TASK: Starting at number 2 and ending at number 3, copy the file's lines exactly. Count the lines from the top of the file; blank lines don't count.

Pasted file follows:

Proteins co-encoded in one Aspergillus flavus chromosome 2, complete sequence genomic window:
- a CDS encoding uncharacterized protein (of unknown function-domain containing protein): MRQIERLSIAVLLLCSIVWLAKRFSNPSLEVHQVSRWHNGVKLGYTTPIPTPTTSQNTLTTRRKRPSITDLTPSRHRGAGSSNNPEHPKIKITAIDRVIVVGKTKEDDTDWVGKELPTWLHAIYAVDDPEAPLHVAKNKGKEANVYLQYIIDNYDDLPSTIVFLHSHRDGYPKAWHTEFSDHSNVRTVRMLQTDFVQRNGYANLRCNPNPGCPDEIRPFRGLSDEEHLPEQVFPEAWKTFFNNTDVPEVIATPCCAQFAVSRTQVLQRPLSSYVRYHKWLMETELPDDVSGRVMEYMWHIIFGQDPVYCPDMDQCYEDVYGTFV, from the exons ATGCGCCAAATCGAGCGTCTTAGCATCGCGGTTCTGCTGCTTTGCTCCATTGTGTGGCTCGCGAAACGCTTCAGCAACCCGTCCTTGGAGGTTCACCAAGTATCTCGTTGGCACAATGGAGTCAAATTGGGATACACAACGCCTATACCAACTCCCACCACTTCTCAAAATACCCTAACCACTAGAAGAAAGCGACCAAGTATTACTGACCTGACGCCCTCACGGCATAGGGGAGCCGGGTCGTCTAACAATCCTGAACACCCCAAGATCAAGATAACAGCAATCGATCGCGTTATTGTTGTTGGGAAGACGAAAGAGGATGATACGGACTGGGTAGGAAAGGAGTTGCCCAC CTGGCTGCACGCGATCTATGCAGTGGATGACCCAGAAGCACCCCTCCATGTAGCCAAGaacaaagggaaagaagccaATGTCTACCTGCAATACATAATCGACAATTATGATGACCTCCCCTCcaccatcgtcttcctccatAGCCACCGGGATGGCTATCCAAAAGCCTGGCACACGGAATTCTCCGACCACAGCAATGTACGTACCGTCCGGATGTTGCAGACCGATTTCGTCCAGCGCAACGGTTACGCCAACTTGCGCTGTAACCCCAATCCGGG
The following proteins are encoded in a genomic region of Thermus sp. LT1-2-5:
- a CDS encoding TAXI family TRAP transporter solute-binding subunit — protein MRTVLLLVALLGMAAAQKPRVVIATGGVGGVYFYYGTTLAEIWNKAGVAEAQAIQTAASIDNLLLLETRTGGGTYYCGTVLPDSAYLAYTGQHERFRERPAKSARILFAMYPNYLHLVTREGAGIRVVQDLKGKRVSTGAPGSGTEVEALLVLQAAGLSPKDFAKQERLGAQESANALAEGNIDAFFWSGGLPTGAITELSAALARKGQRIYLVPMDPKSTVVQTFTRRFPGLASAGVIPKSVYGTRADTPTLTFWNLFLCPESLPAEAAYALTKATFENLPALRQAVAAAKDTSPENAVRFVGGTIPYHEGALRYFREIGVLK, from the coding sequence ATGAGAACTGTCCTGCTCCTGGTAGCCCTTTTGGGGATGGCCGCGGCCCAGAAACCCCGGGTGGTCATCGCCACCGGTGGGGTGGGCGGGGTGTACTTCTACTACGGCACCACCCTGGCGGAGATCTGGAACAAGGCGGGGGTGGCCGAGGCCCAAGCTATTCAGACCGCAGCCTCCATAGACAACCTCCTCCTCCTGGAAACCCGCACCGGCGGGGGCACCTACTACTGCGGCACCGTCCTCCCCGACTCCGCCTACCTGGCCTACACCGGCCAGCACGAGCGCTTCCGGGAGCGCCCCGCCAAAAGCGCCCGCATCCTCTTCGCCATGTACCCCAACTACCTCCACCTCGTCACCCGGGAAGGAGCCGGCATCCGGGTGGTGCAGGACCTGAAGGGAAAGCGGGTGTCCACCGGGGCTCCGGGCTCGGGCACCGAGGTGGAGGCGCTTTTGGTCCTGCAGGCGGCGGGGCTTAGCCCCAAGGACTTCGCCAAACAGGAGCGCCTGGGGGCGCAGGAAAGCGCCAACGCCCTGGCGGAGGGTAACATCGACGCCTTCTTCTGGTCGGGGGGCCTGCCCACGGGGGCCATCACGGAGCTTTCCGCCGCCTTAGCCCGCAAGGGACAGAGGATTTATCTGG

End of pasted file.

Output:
- a CDS encoding uncharacterized protein (of unknown function-domain containing protein): MRQIERLSIAVLLLCSIVWLAKRFSNPSLEVHQVSRWHNGVKLGYTTPIPTPTTSQNTLTTRRKRPSITDLTPSRHRGAGSSNNPEHPKIKITAIDRVIVVGKTKEDDTDWVGKELPTWLHAIYAVDDPEAPLHVAKNKGKEANVYLQYIIDNYDDLPSTIVFLHSHRDGYPKAWHTEFSDHSNVRTVRMLQTDFVQRNGYANLRCNPNPGCPDEIRPFRGLSDEEHLPEQVFPEAWKTFFNNTDVPEVIATPCCAQFAVSRTQVLQRPLSSYVRYHKWLMETELPDDVSGRVMEYMWHIIFGQDPVYCPDMDQCYEDVYGTFV, from the exons ATGCGCCAAATCGAGCGTCTTAGCATCGCGGTTCTGCTGCTTTGCTCCATTGTGTGGCTCGCGAAACGCTTCAGCAACCCGTCCTTGGAGGTTCACCAAGTATCTCGTTGGCACAATGGAGTCAAATTGGGATACACAACGCCTATACCAACTCCCACCACTTCTCAAAATACCCTAACCACTAGAAGAAAGCGACCAAGTATTACTGACCTGACGCCCTCACGGCATAGGGGAGCCGGGTCGTCTAACAATCCTGAACACCCCAAGATCAAGATAACAGCAATCGATCGCGTTATTGTTGTTGGGAAGACGAAAGAGGATGATACGGACTGGGTAGGAAAGGAGTTGCCCAC CTGGCTGCACGCGATCTATGCAGTGGATGACCCAGAAGCACCCCTCCATGTAGCCAAGaacaaagggaaagaagccaATGTCTACCTGCAATACATAATCGACAATTATGATGACCTCCCCTCcaccatcgtcttcctccatAGCCACCGGGATGGCTATCCAAAAGCCTGGCACACGGAATTCTCCGACCACAGCAATGTACGTACCGTCCGGATGTTGCAGACCGATTTCGTCCAGCGCAACGGTTACGCCAACTTGCGCTGTAACCCCAATCCGGG
The following proteins are encoded in a genomic region of Thermus sp. LT1-2-5: